Department of Information Technology

# Programming Theory (1DT034) 2013

## Schedule

Date Time Room Type Content
04/09 13-15 1145 Lecture Introduction-Proof Theory
06/09 10-12 1145 Lecture Proof Theory: Propositional Logic
09/09 13-15 1145 Lecture Proof Theory: Predicate Logic
12/09 15-17 1145 Lecture Arrays
16/09 15-17 1145 Tutorial Proof Theory
17/09 10-12 1145 Lecture Weakest Preconditions
24/09 08-10 1145 Lecture Programming Language
25/09 15-17 1145 Lecture The Assignment Command, The Alternative Command
02/10 10-12 1145 Tutorial Weakest Preconditions
08/10 08-10 1145 Tutorial Programming Language
11/10 10-12 1245 Lecture The Iterative Command, Total Correctness
21/10 13-15 1145 Tutorial Spec#
29/10 13-15 1145 Lecture Synthesis
04/11 15-17 1312,1313 Lab Session Lab: Spec#
11/11 13-15 1145 Tutorial Invariants - Total Correctness
14/11 13-15 1312,1313 Lab Session Lab: Spec#
28/11 13-15 1245 Tutorial Handledning
11/12 08-17 Polacksbacken, Skrivsal Exam

## Description

### Objective

In the study of algorithms and their realization in programs, there are certain fundamental concerns, including:

• models of computations and semantics,
• computational complexity,
• specification methods,
• design and synthesis,
• testing, and
• verification methods and tools.

In this course we study how to:

• write rigorous descriptions of implementations and specifications of programs, and
• verify programs, i.e. prove that the implementation of a program meets its specification

The approach we adopt is that of formal methods. Formal methods concern the use of mathematical techniques in the design and analysis of programs. We define a small imperative programming language and use the calculus of weakest preconditions (invented by E. W. Dijkstra) to explain the semantics of the language. We use predicate logic as our specification language. We introduce a proof style based on predicate logic, and employ it to carry out the verification of our programs.

### Prerequisites

The student is assumed to have a background in programming and programming languages. A basic first year mathematical education including an introductory course in mathematical logic is required. The student should be familiar with first order predicate calculus including its semantics and proof theory. A course in program semantics is useful.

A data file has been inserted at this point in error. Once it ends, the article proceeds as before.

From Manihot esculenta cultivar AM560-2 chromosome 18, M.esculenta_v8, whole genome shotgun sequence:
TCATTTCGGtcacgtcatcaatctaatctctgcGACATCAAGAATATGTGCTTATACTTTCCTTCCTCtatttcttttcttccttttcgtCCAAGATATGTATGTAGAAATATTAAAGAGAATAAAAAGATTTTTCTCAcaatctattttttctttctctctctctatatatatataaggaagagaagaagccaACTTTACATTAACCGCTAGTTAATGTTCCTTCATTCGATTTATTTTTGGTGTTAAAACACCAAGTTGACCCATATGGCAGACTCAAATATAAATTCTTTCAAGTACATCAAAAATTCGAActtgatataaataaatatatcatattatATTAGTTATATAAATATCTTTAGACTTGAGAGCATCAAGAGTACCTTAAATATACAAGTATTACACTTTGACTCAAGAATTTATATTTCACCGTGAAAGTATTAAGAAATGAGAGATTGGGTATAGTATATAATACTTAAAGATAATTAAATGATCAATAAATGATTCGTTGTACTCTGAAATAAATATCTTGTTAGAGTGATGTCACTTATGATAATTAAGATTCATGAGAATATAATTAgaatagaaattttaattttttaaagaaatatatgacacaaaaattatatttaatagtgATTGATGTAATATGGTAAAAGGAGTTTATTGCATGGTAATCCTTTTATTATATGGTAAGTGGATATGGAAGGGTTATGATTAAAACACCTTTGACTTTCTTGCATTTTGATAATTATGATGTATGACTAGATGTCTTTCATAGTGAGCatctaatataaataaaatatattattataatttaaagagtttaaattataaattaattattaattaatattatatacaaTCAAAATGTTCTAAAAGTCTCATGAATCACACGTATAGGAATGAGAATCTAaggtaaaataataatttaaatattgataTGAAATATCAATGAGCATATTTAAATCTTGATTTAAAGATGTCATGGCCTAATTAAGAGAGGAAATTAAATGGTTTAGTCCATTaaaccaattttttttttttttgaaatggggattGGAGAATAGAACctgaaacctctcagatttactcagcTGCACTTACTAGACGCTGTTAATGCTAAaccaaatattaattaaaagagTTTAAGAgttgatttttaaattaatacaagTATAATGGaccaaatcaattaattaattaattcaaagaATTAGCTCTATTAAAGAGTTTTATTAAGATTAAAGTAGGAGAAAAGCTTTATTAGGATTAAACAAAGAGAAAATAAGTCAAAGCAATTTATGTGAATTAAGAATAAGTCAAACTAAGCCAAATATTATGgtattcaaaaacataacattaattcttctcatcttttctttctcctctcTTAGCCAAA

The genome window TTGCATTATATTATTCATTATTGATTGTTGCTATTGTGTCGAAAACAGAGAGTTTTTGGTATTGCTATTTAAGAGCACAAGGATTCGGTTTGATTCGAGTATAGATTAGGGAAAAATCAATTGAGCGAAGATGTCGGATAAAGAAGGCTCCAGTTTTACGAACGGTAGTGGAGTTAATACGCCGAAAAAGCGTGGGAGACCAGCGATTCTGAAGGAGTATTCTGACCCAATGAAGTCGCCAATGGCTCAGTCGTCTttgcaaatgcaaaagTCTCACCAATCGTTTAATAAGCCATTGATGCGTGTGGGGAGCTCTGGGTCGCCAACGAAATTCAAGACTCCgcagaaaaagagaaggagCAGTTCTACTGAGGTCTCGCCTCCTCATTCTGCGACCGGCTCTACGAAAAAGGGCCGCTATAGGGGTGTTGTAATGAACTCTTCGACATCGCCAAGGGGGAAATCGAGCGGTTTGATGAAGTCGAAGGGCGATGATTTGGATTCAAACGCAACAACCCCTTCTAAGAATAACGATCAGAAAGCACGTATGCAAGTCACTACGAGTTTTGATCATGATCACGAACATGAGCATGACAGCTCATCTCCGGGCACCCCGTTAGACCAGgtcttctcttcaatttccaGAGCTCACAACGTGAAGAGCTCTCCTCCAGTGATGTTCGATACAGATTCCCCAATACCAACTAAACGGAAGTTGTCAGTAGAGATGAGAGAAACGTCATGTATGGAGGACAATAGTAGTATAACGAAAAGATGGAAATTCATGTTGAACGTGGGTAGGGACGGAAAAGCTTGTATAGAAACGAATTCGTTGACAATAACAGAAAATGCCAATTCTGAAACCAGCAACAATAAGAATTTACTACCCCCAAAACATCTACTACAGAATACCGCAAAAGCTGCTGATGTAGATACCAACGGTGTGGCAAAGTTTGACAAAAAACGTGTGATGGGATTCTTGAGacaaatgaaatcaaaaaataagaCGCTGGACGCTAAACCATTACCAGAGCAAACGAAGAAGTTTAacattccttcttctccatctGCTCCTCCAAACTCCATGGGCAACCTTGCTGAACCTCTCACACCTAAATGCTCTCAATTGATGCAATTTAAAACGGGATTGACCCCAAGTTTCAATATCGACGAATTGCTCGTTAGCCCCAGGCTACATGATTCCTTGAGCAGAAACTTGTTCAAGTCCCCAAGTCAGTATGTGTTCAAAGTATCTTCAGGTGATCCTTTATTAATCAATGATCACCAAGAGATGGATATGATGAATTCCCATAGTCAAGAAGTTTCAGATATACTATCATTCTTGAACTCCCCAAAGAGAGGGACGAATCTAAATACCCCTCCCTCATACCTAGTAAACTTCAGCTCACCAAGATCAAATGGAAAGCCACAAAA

### Past Exams

#### Past Exams, slightly different focus

For the exam, you are not allowed to bring anything but writing material (pen, pencil, rubber). This sheet will be distributed at the exam, for your aid.

### Bonus Assignments

You can earn up to 4 points (out of 100) in the final exam by answering correctly to the questions at the beginning of some of the lectures. You can also secure 12 points in the final exam by passing three home assignments.
You will probably find the guide on writing proofs to be of help for solving the problems. Hand in your assignments BEFORE the deadline, using Studentportalen. You should upload your assignment as a .pdf file, it is recommended that you use LaTeX. The deadlines are hard, no late submissions will be considered. The assignment is to be solved individually, meaning that you can discuss solutions with course mates, but not hand in identical solutions.

### Labs

The labs will make use of the Spec# language from Microsoft Research. A number of exercises will have to be solved in order to pass the course. Exercises are to be handed in using studentportalen. The deadlines are strict and late submissions will be ignored.